The Centre is planning to put a cap on total charges fixed by States over an above the minimum support price (MSP), which may bring down its expenditure on procurement incidentals by ₹4,000 crore, after coming up with a fixed charge as arhtiya commission from earlier flexible rates (in per cent),
The Centre is estimated to have spent about ₹14,000 crore on procuring 102.61 million tonnes (mt) of rice and wheat during 2021-22 only to pay arhtiya commission, market fees and other levies, fixed by the States. Local levies paid by the Centre made up 4.33 per cent of the economic cost of rice, estimated at ₹35.97/kg in 2021-22. Similarly, they comprised 4.41 per cent share in wheat cost of ₹24.99/kg.
Involving private sector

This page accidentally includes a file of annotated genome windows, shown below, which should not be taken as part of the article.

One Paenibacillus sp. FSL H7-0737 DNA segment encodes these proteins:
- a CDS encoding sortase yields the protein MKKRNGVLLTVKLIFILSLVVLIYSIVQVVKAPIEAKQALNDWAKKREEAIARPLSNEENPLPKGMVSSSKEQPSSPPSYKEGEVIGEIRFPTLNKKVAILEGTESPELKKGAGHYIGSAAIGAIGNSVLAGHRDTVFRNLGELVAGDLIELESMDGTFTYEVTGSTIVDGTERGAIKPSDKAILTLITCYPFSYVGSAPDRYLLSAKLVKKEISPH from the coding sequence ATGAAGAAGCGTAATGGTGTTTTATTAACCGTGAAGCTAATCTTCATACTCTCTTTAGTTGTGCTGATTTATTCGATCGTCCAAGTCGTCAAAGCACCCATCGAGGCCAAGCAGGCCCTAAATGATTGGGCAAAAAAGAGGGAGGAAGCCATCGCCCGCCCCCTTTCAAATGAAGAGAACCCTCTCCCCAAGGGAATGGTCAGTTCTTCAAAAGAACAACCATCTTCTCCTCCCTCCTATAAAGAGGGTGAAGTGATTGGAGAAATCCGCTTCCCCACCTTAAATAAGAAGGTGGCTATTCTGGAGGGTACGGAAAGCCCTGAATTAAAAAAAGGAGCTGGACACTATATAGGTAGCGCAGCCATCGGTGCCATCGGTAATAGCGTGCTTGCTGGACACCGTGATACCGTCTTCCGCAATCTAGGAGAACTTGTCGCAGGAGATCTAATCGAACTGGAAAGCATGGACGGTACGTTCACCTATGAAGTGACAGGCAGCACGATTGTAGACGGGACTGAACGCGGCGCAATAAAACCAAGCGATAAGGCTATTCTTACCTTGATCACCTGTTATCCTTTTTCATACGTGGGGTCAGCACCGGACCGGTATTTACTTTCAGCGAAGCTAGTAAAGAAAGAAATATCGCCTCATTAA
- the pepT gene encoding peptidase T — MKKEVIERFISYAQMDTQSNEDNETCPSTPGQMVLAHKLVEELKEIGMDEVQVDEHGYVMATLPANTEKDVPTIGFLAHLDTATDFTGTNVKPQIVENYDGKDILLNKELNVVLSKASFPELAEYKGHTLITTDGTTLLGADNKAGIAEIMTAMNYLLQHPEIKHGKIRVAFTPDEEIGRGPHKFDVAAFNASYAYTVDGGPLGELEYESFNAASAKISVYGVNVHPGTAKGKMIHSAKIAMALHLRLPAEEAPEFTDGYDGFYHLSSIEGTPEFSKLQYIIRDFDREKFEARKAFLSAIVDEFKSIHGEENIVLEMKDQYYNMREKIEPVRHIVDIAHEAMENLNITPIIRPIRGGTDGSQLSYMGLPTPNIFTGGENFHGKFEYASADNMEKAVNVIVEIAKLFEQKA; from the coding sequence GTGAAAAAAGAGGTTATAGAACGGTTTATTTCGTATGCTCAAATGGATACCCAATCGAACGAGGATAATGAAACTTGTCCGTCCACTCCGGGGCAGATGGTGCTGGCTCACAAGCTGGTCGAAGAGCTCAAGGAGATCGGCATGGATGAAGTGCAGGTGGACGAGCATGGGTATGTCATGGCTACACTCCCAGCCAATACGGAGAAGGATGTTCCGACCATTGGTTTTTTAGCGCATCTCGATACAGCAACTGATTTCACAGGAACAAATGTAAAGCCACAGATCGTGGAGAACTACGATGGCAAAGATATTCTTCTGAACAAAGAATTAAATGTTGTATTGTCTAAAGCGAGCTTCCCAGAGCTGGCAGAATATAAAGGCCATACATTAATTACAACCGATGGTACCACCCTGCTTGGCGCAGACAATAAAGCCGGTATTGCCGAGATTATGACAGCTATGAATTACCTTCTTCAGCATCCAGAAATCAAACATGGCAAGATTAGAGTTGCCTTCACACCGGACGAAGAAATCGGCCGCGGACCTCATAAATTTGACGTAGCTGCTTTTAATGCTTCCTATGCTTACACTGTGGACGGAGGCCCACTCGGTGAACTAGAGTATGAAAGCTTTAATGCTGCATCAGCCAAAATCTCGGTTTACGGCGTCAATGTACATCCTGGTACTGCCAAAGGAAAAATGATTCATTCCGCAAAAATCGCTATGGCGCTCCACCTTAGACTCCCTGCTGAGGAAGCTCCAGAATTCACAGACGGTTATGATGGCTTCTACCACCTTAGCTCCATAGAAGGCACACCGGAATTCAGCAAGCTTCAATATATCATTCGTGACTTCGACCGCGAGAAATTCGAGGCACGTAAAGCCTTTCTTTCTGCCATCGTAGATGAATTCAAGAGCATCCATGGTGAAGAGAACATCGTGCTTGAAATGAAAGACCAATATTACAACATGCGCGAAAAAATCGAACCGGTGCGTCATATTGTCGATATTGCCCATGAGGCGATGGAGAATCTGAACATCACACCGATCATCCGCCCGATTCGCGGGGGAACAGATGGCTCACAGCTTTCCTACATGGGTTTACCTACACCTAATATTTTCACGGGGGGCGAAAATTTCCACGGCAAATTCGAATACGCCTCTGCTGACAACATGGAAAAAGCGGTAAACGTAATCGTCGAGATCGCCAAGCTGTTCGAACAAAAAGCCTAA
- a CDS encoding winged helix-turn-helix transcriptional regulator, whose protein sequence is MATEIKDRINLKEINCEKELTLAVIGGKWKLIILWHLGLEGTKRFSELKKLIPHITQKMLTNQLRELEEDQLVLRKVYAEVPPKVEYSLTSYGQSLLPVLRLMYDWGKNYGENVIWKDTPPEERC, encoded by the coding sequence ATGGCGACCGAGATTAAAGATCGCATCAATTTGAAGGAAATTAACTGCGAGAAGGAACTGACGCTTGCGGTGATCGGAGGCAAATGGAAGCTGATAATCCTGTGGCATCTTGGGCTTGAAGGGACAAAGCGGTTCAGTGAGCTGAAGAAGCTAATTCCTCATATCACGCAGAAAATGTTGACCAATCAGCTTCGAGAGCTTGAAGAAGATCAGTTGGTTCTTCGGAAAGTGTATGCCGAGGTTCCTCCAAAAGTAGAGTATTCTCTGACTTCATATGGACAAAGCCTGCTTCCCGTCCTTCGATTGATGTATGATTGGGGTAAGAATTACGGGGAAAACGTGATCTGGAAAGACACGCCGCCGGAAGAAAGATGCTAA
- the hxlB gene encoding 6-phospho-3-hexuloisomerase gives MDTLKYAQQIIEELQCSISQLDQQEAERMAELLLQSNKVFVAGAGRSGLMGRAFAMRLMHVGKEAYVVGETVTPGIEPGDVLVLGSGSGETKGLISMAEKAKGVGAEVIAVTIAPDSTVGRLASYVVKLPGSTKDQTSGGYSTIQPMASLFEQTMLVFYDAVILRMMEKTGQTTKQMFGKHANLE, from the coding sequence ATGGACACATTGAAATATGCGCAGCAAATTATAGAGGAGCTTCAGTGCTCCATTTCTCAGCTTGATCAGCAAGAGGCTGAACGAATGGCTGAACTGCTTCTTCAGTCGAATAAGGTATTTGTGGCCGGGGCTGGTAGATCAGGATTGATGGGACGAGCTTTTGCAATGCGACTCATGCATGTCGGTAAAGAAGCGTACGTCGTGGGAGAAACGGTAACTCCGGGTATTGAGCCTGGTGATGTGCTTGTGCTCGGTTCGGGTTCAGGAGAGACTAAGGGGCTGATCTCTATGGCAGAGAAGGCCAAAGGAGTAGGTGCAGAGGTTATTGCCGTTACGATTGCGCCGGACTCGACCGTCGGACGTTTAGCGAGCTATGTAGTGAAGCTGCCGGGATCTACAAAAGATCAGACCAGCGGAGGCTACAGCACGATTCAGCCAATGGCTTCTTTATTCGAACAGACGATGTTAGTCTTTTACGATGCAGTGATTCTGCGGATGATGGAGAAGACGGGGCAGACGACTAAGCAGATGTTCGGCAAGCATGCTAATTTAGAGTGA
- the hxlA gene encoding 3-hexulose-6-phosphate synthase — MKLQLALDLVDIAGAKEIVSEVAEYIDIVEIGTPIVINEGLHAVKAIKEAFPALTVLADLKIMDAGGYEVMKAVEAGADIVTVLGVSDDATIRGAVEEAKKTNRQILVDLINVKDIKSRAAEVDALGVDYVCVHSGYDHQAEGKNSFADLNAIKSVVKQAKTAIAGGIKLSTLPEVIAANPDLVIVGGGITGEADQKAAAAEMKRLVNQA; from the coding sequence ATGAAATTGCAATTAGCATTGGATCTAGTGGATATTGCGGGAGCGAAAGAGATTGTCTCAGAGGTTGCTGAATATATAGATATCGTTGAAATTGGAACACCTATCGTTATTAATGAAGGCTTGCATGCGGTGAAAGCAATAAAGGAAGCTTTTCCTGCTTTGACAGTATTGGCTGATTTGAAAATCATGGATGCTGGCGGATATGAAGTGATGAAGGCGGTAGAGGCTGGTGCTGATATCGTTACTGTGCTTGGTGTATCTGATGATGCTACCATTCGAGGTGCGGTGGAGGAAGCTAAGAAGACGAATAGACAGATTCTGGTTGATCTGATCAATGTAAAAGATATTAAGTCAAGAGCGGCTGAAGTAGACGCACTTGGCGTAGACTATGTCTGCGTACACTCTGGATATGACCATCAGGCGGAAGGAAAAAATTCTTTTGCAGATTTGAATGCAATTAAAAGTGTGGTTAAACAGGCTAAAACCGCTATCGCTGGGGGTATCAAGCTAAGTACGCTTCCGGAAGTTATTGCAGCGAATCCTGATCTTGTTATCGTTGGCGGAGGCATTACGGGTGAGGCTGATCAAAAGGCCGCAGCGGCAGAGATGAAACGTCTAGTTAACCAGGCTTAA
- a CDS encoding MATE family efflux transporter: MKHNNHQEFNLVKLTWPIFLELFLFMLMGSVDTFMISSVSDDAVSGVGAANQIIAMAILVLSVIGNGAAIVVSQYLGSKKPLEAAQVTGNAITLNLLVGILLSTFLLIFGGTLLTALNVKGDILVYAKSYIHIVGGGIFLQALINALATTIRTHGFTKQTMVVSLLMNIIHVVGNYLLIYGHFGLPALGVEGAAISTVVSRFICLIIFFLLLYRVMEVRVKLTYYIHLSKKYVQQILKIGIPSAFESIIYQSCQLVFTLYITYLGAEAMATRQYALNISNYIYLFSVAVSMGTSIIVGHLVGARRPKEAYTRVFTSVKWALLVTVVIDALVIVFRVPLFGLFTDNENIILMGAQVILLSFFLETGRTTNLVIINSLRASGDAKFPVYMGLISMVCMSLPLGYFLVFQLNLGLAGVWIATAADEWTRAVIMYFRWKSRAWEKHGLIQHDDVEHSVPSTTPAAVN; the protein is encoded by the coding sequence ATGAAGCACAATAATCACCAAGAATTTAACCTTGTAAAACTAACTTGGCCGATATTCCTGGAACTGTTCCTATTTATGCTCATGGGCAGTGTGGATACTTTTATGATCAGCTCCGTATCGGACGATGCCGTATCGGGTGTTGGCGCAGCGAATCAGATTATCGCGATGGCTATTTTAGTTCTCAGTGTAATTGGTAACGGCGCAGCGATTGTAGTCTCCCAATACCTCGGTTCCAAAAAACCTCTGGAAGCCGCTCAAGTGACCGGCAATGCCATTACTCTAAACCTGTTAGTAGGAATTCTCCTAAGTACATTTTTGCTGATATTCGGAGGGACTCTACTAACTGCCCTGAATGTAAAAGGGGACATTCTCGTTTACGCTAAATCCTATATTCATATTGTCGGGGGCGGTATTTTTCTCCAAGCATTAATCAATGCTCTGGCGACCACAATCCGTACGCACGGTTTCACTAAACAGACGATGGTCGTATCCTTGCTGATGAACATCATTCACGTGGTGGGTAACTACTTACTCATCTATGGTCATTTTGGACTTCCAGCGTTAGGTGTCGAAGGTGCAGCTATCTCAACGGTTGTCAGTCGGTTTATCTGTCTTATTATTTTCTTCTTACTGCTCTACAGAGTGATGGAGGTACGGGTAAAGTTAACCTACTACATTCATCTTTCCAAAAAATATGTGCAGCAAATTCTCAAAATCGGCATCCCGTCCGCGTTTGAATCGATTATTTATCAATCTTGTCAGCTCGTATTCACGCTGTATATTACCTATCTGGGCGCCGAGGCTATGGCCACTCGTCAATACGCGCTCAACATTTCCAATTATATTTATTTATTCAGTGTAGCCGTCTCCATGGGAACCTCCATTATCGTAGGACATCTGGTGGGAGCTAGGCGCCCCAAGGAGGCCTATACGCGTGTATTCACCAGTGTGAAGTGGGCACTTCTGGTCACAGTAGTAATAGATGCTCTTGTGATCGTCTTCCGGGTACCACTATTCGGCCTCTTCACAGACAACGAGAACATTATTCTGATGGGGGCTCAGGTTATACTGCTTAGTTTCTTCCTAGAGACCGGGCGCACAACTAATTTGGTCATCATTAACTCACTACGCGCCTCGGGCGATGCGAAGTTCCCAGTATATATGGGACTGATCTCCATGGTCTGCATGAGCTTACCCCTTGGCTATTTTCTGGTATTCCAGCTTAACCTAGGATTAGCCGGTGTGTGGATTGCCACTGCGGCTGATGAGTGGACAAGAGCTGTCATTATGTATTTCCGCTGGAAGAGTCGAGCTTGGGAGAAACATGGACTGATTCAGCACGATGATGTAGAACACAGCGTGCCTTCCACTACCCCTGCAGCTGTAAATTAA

Addressing the annual general meeting of the Delhi-based Roller Flour Millers Federation of India, Food Secretary Sudhanshu Pandey on Monday said the Centre had passed on two clear messages to the States regarding the procurement of foodgrains. One, it would provide up to 2 per cent incidental expenses (all inclusive) on the procurement undertaken by them. Secondly, private sector would be roped in to buy foodgrains for the Central Pool.
“It is at a concept stage and its implementation will depend to a large extent on the production of crops. Due to shrivelled wheat in 2022, the procurement fell drastically to 19 mt from 43.34 mt year-ago. At this juncture, it will not be affordable to take a chance with paddy procurement as States have also greater responsibility to ensure the target of purchase is achieved,” an expert said.
Punjab, for instance, imposed taxes to the tune of 6 per cent taxes — 3 per cent each as market fee and rural development cess in addition to ₹46/quintal as arhtiya commission (charges of commission agents). It is the highest by any State. But it contributed to over 50 per cent of wheat procurement this year when all other States failed to buy a reasonable quantity. Its share in wheat procurement was 30.5 per cent in 2021.